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OS X 10.9, the next major revision to Apple’s operating system for Macs internally codenamed ‘Cabernet’, is up for introduction later this year, according to a well-informed writer. Specifically, Apple is apparently bringing more of core iOS features to its desktop operating system.

This entails stuff like iOS style multitasking that should prove functional by allowing background tasks to pause like on the iPhone and iPad. Finder, the Mac’s long-standing default file manager, is understood to gain power features such as tabbed browsing modes and tags.

An enhanced Safari browser is thought to include a redesigned backend for improved page loading, speed and efficiency, which reminds us a lot of Turbo browsing mode from the Opera mini browser

While OS X Mountain Lion brought a number of stock iOS apps over to the Mac, like Notification Center, Messages, Notes, Reminders, Game Center and AirPlay, additional iOS elements in OS X 10.9 are focused more on system fundamentals rather than on end-user apps.

Knowledge of these tidbits came via the usually accurate Mark Gurman of 9to5Mac, who quoted unnamed sources in his Monday article.

As for the new multitasking capabilities, Apple is apparently refining the experience with iOS style multitasking architecture, Gurman writes:

Apple could use app-pausing technologies from iOS to pause background application processes in OS X. This is significant as full performance could be given to foreground apps, which could help optimize battery life on Apple’s notebook computers.

He also notes that it’s unclear at this stage whether or not the feature will make the cut for 10.9′s public release later this year. OS X 10.9, he further noted, likely won’t be “an overhauled approach to how the operating system feels and functions.”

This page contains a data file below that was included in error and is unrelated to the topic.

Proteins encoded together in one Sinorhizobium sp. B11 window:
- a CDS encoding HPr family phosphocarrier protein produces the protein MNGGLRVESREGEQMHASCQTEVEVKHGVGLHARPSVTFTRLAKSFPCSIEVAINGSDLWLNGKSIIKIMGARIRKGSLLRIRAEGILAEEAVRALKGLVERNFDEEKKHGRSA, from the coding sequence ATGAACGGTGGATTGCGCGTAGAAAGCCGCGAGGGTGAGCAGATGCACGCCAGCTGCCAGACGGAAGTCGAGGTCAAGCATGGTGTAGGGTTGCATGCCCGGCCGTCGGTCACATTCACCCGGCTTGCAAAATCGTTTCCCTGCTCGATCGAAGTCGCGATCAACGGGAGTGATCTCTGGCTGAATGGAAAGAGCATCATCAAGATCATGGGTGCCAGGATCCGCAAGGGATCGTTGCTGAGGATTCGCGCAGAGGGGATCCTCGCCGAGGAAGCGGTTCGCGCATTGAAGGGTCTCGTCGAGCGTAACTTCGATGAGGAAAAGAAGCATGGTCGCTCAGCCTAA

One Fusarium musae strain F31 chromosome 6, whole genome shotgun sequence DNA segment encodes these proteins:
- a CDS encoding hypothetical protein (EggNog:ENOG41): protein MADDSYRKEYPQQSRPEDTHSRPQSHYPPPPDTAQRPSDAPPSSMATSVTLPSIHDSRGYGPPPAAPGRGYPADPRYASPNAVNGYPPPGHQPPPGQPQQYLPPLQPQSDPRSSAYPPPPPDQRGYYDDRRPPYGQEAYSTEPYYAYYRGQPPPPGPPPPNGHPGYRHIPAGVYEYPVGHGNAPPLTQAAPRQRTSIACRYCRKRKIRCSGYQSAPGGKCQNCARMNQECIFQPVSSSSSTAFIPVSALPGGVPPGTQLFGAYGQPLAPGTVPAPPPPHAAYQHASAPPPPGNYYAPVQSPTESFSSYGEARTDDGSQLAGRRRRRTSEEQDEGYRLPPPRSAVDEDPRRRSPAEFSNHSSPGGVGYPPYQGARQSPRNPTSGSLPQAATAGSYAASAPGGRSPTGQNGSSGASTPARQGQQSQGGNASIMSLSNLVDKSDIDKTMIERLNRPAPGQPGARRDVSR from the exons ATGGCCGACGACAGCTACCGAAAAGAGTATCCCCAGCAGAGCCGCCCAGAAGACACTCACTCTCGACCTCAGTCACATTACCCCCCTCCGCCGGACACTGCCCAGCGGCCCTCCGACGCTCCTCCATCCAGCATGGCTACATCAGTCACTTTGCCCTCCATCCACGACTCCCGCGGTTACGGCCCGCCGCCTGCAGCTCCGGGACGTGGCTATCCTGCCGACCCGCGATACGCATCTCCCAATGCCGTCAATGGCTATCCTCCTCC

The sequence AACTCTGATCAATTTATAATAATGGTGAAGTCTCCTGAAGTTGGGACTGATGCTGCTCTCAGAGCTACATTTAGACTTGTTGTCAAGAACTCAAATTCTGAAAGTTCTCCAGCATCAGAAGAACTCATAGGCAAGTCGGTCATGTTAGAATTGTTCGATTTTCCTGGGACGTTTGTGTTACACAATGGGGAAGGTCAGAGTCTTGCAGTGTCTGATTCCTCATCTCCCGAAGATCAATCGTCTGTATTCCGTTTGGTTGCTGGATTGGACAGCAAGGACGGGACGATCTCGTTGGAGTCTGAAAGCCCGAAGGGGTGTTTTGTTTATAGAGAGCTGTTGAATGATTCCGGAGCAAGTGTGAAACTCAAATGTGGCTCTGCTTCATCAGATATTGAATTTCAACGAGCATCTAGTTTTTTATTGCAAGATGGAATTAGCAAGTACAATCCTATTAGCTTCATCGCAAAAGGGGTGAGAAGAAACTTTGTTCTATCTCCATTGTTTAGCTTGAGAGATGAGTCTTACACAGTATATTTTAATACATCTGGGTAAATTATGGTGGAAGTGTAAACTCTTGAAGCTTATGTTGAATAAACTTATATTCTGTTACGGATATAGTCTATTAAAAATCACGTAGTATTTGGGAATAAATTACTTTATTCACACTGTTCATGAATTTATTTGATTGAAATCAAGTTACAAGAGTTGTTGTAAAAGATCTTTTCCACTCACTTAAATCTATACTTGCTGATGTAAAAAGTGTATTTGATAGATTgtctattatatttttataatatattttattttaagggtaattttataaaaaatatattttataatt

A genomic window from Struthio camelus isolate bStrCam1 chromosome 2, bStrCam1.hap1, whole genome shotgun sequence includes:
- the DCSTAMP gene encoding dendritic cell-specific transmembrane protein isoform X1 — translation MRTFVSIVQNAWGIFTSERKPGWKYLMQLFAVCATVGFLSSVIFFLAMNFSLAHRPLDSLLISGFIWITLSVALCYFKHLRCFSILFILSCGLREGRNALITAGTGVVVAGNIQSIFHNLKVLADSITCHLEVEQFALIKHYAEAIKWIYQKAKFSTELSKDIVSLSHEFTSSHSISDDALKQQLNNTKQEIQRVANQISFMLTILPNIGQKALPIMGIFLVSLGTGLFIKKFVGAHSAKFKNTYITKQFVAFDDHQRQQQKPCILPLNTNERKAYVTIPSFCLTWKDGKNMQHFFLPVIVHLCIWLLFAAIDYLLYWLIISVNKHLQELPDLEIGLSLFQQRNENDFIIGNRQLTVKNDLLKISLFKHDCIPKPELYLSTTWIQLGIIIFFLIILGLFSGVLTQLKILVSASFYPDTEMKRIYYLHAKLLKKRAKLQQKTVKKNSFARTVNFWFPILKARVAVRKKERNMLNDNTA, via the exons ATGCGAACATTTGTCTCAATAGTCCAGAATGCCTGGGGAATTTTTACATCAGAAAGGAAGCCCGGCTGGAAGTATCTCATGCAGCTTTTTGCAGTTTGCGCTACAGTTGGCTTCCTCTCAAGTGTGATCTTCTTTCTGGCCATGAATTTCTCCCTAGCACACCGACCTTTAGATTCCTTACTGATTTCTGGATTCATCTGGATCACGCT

Other features being mentioned include a Mission Control tweak so users can run full-screen apps on external monitors and keep a different Space open on a different monitor.

This will no doubt be appealing to the types who run full-screen apps in multiple monitor setups. Minor user interface tweaks are being mulled as well, but nothing too drastic.

OS X Mountain Lion (Desktop)

OS X 10.9 is also believed to include Siri alongside a standalone Maps application, but last year’s management shakeup means anything on the roadmap prior to it “could have been altered,” according to a person familiar with the situation quoted by Gurman.

Apple in a press release announcing WWDC 2013 wrote it “can’t wait to get new versions of iOS and OS X” into the hands of developers at WWDC, indicating its registered developers will likely get a preview build of iOS 7 and OS X 10.9 at the conference.

According to the well-informed Apple pundit John Gruber, the company had to move resources away from OS X 10.9 development in order to finish iOS 7 in time for a Fall release. This is a repeat of 2007 when Apple delayed OS X Leopard until October because it had to “borrow” developers from the OS X team for iOS development.

Gurman also filed another report today, claiming that iOS 7 codenamed ‘Innsbruck’ will lose “all signs of gloss, shine and skeumorphism.” One source framed iOS 7 as having “a level of ‘flatness’ approaching recent releases of Microsoft’s Windows Phone ‘Metro’ UI”.

By the way, if you’re wondering about that OS X 10.9 codename, Cabernet is a superior type of red wine made from grapes grown especially in the Bordeaux region of France and northern California.

As for Innsbruck, it’s the capital city of the federal state of Tyrol in western Austria.

So, who’s excited about the upcoming OS X and iOS releases?

Image top of post via Charmanderfan7.